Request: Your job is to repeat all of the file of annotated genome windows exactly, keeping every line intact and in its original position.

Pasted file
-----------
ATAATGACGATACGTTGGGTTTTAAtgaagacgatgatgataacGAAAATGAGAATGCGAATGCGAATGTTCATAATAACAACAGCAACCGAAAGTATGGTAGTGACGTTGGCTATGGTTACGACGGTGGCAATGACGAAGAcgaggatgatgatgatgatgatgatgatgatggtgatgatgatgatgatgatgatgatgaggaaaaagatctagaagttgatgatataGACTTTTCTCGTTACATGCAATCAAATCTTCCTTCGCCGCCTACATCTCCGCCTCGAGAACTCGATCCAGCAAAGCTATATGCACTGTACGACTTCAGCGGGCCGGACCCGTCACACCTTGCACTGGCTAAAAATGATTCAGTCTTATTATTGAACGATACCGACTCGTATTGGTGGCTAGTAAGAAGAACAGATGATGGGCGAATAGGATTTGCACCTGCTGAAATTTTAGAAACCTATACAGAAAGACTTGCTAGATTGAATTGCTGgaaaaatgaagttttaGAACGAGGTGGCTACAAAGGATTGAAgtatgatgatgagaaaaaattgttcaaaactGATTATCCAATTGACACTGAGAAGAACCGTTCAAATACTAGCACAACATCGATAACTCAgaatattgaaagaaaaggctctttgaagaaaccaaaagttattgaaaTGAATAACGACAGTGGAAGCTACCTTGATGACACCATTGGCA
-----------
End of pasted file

ATAATGACGATACGTTGGGTTTTAAtgaagacgatgatgataacGAAAATGAGAATGCGAATGCGAATGTTCATAATAACAACAGCAACCGAAAGTATGGTAGTGACGTTGGCTATGGTTACGACGGTGGCAATGACGAAGAcgaggatgatgatgatgatgatgatgatgatggtgatgatgatgatgatgatgatgatgaggaaaaagatctagaagttgatgatataGACTTTTCTCGTTACATGCAATCAAATCTTCCTTCGCCGCCTACATCTCCGCCTCGAGAACTCGATCCAGCAAAGCTATATGCACTGTACGACTTCAGCGGGCCGGACCCGTCACACCTTGCACTGGCTAAAAATGATTCAGTCTTATTATTGAACGATACCGACTCGTATTGGTGGCTAGTAAGAAGAACAGATGATGGGCGAATAGGATTTGCACCTGCTGAAATTTTAGAAACCTATACAGAAAGACTTGCTAGATTGAATTGCTGgaaaaatgaagttttaGAACGAGGTGGCTACAAAGGATTGAAgtatgatgatgagaaaaaattgttcaaaactGATTATCCAATTGACACTGAGAAGAACCGTTCAAATACTAGCACAACATCGATAACTCAgaatattgaaagaaaaggctctttgaagaaaccaaaagttattgaaaTGAATAACGACAGTGGAAGCTACCTTGATGACACCATTGGCA